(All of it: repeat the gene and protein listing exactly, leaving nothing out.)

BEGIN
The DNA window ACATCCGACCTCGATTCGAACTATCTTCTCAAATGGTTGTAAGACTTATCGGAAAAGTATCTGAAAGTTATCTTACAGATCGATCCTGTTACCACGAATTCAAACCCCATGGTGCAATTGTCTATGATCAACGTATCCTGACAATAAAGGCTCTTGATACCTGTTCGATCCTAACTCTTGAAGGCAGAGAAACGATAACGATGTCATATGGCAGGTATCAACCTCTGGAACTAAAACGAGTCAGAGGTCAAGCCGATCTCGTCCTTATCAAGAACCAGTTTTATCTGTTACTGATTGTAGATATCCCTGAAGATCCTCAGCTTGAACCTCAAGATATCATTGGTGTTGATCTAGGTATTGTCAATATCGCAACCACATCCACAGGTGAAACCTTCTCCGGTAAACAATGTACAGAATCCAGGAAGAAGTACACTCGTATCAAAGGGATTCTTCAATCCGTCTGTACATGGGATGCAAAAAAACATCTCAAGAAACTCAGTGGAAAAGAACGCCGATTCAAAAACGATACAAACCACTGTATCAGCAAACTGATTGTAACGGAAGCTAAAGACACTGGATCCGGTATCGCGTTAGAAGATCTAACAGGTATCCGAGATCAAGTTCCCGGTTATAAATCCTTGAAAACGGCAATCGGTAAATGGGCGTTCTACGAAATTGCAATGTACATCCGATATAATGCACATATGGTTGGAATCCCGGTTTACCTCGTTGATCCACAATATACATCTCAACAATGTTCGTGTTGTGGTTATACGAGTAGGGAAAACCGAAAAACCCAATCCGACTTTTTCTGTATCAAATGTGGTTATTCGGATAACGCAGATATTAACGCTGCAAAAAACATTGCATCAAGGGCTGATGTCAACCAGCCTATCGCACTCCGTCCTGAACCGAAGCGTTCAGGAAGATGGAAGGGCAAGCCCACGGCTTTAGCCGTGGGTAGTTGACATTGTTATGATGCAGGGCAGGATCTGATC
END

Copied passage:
The DNA window ACATCCGACCTCGATTCGAACTATCTTCTCAAATGGTTGTAAGACTTATCGGAAAAGTATCTGAAAGTTATCTTACAGATCGATCCTGTTACCACGAATTCAAACCCCATGGTGCAATTGTCTATGATCAACGTATCCTGACAATAAAGGCTCTTGATACCTGTTCGATCCTAACTCTTGAAGGCAGAGAAACGATAACGATGTCATATGGCAGGTATCAACCTCTGGAACTAAAACGAGTCAGAGGTCAAGCCGATCTCGTCCTTATCAAGAACCAGTTTTATCTGTTACTGATTGTAGATATCCCTGAAGATCCTCAGCTTGAACCTCAAGATATCATTGGTGTTGATCTAGGTATTGTCAATATCGCAACCACATCCACAGGTGAAACCTTCTCCGGTAAACAATGTACAGAATCCAGGAAGAAGTACACTCGTATCAAAGGGATTCTTCAATCCGTCTGTACATGGGATGCAAAAAAACATCTCAAGAAACTCAGTGGAAAAGAACGCCGATTCAAAAACGATACAAACCACTGTATCAGCAAACTGATTGTAACGGAAGCTAAAGACACTGGATCCGGTATCGCGTTAGAAGATCTAACAGGTATCCGAGATCAAGTTCCCGGTTATAAATCCTTGAAAACGGCAATCGGTAAATGGGCGTTCTACGAAATTGCAATGTACATCCGATATAATGCACATATGGTTGGAATCCCGGTTTACCTCGTTGATCCACAATATACATCTCAACAATGTTCGTGTTGTGGTTATACGAGTAGGGAAAACCGAAAAACCCAATCCGACTTTTTCTGTATCAAATGTGGTTATTCGGATAACGCAGATATTAACGCTGCAAAAAACATTGCATCAAGGGCTGATGTCAACCAGCCTATCGCACTCCGTCCTGAACCGAAGCGTTCAGGAAGATGGAAGGGCAAGCCCACGGCTTTAGCCGTGGGTAGTTGACATTGTTATGATGCAGGGCAGGATCTGATC